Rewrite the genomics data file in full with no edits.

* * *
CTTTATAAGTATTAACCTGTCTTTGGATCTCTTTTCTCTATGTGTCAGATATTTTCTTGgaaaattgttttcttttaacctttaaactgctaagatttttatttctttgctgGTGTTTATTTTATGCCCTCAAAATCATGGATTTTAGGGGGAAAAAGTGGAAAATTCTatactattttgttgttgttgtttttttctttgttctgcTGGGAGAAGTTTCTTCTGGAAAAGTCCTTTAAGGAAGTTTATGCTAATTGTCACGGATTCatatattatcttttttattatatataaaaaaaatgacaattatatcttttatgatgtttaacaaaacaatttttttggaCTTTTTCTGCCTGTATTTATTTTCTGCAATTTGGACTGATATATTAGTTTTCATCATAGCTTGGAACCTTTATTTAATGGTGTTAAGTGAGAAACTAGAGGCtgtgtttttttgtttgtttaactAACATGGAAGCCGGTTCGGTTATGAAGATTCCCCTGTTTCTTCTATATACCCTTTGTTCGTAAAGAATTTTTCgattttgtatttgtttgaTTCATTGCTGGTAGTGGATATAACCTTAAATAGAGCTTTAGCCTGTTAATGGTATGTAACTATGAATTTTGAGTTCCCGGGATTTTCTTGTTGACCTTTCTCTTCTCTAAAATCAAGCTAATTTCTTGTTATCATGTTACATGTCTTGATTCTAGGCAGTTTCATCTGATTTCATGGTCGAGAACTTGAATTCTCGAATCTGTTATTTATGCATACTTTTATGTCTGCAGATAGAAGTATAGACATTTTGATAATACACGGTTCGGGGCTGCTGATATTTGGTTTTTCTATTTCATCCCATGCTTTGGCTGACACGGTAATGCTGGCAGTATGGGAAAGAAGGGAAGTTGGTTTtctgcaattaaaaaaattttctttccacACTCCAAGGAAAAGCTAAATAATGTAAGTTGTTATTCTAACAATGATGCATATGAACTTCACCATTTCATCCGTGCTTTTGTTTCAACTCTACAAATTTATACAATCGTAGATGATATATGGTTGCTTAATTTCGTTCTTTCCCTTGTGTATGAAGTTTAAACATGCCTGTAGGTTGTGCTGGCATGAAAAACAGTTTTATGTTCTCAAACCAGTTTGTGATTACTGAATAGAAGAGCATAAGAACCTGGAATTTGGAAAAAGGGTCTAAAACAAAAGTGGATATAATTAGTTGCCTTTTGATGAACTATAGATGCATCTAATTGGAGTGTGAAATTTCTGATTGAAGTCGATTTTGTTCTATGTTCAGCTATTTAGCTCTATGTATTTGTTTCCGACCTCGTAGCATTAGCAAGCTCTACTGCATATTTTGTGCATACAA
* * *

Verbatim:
CTTTATAAGTATTAACCTGTCTTTGGATCTCTTTTCTCTATGTGTCAGATATTTTCTTGgaaaattgttttcttttaacctttaaactgctaagatttttatttctttgctgGTGTTTATTTTATGCCCTCAAAATCATGGATTTTAGGGGGAAAAAGTGGAAAATTCTatactattttgttgttgttgtttttttctttgttctgcTGGGAGAAGTTTCTTCTGGAAAAGTCCTTTAAGGAAGTTTATGCTAATTGTCACGGATTCatatattatcttttttattatatataaaaaaaatgacaattatatcttttatgatgtttaacaaaacaatttttttggaCTTTTTCTGCCTGTATTTATTTTCTGCAATTTGGACTGATATATTAGTTTTCATCATAGCTTGGAACCTTTATTTAATGGTGTTAAGTGAGAAACTAGAGGCtgtgtttttttgtttgtttaactAACATGGAAGCCGGTTCGGTTATGAAGATTCCCCTGTTTCTTCTATATACCCTTTGTTCGTAAAGAATTTTTCgattttgtatttgtttgaTTCATTGCTGGTAGTGGATATAACCTTAAATAGAGCTTTAGCCTGTTAATGGTATGTAACTATGAATTTTGAGTTCCCGGGATTTTCTTGTTGACCTTTCTCTTCTCTAAAATCAAGCTAATTTCTTGTTATCATGTTACATGTCTTGATTCTAGGCAGTTTCATCTGATTTCATGGTCGAGAACTTGAATTCTCGAATCTGTTATTTATGCATACTTTTATGTCTGCAGATAGAAGTATAGACATTTTGATAATACACGGTTCGGGGCTGCTGATATTTGGTTTTTCTATTTCATCCCATGCTTTGGCTGACACGGTAATGCTGGCAGTATGGGAAAGAAGGGAAGTTGGTTTtctgcaattaaaaaaattttctttccacACTCCAAGGAAAAGCTAAATAATGTAAGTTGTTATTCTAACAATGATGCATATGAACTTCACCATTTCATCCGTGCTTTTGTTTCAACTCTACAAATTTATACAATCGTAGATGATATATGGTTGCTTAATTTCGTTCTTTCCCTTGTGTATGAAGTTTAAACATGCCTGTAGGTTGTGCTGGCATGAAAAACAGTTTTATGTTCTCAAACCAGTTTGTGATTACTGAATAGAAGAGCATAAGAACCTGGAATTTGGAAAAAGGGTCTAAAACAAAAGTGGATATAATTAGTTGCCTTTTGATGAACTATAGATGCATCTAATTGGAGTGTGAAATTTCTGATTGAAGTCGATTTTGTTCTATGTTCAGCTATTTAGCTCTATGTATTTGTTTCCGACCTCGTAGCATTAGCAAGCTCTACTGCATATTTTGTGCATACAA